Purpose: Sequential administration of radiotherapy and endocrine therapy is considered to be a standard adjuvant treatment of breast cancer. Recent clinical reports suggest that radiotherapy could be more efficient in association with endocrine therapy. The aim of this study was to evaluate the estrogen effects on irradiated breast cancer cells (IR-cells). Methods and Materials: Using functional genomic analysis, we examined the effects of 17-{beta}-estradiol (E{sub 2}, a natural estrogen) on MCF-7 breast cancer cells. Results: Our results showed that E{sub 2} sustained the growth of IR-cells. Specifically, estrogens prevented cell cycle blockade induced by {gamma}-rays, and no modification of apoptotic rate was detected. In IR-cells we observed the induction of genes involved in premature senescence and cell cycle progression and investigated the effects of E{sub 2} on the p53/p21{sup waf1/cip1}/Rb pathways. We found that E{sub 2} did not affect p53 activation but it decreased cyclin E binding to p21{sup waf1/cip1} and sustained downstream Rb hyperphosphorylation by functional inactivation of p21{sup waf1/cip1}. We suggest that Rb inactivation could decrease senescence and allow cell cycle progression in IR-cells. Conclusion: These results may help to elucidate the molecular mechanism underlying the maintenance of breast cancer cell growth by E{sub 2} after irradiation-induced damage. They also offer clinicians a rational basis for the sequential administration of ionizing radiation and endocrine therapies.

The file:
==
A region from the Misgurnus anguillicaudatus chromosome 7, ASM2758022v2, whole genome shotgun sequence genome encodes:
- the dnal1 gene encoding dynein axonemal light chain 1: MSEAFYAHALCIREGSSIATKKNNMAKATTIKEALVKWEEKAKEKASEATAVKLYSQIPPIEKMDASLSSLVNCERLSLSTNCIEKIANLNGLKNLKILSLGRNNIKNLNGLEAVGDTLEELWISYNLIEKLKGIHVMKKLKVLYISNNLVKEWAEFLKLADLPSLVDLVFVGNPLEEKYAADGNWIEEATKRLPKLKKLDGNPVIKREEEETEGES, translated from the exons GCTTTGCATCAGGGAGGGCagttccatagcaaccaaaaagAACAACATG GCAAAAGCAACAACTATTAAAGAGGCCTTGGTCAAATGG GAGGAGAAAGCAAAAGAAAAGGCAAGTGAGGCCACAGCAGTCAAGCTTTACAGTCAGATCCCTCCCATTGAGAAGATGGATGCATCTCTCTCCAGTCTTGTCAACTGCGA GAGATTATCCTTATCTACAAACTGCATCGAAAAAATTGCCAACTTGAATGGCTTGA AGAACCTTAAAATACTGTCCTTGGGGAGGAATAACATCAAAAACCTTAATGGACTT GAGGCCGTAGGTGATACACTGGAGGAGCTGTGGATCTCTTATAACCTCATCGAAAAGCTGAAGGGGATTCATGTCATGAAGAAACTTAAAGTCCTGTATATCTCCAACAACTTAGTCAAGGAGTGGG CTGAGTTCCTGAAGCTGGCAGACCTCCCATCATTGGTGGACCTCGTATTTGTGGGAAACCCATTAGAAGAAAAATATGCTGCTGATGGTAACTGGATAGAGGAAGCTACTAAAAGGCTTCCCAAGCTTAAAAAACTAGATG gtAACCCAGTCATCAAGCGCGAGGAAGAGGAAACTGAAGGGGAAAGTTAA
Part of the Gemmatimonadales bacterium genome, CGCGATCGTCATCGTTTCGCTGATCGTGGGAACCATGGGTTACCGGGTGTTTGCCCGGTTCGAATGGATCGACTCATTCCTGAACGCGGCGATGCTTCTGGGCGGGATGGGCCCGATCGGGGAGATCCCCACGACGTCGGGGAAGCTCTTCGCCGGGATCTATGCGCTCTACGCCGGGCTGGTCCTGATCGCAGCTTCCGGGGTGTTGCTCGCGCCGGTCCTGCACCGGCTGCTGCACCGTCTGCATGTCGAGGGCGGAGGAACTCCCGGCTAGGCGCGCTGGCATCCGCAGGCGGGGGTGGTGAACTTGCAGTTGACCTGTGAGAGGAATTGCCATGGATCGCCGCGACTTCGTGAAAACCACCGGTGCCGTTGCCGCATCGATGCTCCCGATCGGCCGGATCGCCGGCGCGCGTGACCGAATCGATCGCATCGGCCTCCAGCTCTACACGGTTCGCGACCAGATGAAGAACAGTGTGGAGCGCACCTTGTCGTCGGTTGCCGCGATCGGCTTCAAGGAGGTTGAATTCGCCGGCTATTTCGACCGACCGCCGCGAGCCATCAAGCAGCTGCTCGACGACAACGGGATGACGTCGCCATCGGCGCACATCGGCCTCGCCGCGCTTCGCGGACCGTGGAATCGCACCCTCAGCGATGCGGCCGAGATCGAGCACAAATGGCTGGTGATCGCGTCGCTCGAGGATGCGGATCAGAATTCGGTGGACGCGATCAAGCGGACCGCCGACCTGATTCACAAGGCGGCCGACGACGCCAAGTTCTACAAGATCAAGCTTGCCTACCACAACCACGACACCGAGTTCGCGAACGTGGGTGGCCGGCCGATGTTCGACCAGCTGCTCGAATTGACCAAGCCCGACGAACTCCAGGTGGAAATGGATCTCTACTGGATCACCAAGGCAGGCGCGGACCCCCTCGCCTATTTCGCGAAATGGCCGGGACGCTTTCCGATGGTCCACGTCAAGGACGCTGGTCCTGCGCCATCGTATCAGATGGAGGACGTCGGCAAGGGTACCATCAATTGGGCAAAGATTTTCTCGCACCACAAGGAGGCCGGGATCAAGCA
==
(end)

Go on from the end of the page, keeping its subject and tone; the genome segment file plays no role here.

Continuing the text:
10. In Utero Estrogen Exposure Increases Antiestrogen Resistance by Inducing EMT

    DTIC Science & Technology

    2015-02-01

    line therapy in in utero EE2 exposed rats can prevent the development of TAM resistance. Briefly, pregnant Sprague Dawley dams (Harlan, USA) were fed ...day 10 and 20; after that all dams were fed control AIN93G diet. Pregnant dams gave birth to an average of 8 pups each in both treatment groups. All...year 2) from each of the treatment groups and treatment outcomes. Upon sacrifice, mammary glands, tumors, blood, liver , spleen, brain, ovary